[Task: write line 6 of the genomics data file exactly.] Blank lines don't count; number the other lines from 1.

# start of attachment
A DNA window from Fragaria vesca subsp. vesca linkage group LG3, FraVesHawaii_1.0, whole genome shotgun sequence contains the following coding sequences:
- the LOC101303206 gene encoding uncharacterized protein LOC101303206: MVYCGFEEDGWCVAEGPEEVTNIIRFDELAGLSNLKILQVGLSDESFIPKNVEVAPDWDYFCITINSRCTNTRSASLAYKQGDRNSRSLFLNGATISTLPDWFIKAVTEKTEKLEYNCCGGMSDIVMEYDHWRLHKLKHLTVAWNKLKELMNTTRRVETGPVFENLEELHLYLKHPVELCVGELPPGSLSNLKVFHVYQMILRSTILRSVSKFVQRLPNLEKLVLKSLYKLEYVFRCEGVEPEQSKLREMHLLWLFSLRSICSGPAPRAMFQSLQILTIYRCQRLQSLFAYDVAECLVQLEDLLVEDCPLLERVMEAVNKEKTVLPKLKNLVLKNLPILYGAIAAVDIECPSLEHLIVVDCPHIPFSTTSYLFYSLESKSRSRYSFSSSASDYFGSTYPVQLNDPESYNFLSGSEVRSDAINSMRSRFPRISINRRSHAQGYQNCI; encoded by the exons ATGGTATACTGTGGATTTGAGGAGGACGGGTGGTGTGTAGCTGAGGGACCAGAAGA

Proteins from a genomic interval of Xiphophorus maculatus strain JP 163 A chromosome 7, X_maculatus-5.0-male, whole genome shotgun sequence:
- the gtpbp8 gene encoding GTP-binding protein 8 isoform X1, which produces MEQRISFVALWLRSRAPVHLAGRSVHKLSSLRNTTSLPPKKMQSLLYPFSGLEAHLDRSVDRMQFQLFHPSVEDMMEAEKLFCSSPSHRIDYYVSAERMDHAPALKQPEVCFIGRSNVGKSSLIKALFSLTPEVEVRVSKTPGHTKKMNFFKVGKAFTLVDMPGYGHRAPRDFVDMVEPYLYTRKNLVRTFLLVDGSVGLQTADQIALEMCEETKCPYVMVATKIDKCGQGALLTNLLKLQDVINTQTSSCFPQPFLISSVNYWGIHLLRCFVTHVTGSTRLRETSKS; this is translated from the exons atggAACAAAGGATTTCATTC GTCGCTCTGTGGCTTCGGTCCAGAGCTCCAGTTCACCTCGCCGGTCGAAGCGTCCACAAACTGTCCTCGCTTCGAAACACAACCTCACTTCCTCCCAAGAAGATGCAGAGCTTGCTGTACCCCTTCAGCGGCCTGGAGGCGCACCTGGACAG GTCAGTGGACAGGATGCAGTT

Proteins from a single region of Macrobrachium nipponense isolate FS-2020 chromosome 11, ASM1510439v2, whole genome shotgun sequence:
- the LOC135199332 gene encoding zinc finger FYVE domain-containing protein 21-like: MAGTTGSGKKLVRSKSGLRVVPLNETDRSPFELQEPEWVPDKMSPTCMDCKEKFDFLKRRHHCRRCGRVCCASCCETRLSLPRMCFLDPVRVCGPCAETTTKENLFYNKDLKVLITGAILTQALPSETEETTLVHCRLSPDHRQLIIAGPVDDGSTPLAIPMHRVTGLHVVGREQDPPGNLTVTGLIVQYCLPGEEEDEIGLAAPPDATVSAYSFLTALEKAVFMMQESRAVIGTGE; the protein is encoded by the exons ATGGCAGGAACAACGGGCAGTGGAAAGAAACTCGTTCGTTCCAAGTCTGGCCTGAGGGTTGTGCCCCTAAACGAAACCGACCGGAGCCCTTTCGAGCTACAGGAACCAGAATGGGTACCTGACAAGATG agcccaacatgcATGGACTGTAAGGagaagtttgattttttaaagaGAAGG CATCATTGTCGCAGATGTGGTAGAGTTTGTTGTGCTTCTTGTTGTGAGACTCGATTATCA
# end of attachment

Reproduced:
- the LOC135199332 gene encoding zinc finger FYVE domain-containing protein 21-like: MAGTTGSGKKLVRSKSGLRVVPLNETDRSPFELQEPEWVPDKMSPTCMDCKEKFDFLKRRHHCRRCGRVCCASCCETRLSLPRMCFLDPVRVCGPCAETTTKENLFYNKDLKVLITGAILTQALPSETEETTLVHCRLSPDHRQLIIAGPVDDGSTPLAIPMHRVTGLHVVGREQDPPGNLTVTGLIVQYCLPGEEEDEIGLAAPPDATVSAYSFLTALEKAVFMMQESRAVIGTGE; the protein is encoded by the exons ATGGCAGGAACAACGGGCAGTGGAAAGAAACTCGTTCGTTCCAAGTCTGGCCTGAGGGTTGTGCCCCTAAACGAAACCGACCGGAGCCCTTTCGAGCTACAGGAACCAGAATGGGTACCTGACAAGATG agcccaacatgcATGGACTGTAAGGagaagtttgattttttaaagaGAAGG CATCATTGTCGCAGATGTGGTAGAGTTTGTTGTGCTTCTTGTTGTGAGACTCGATTATCA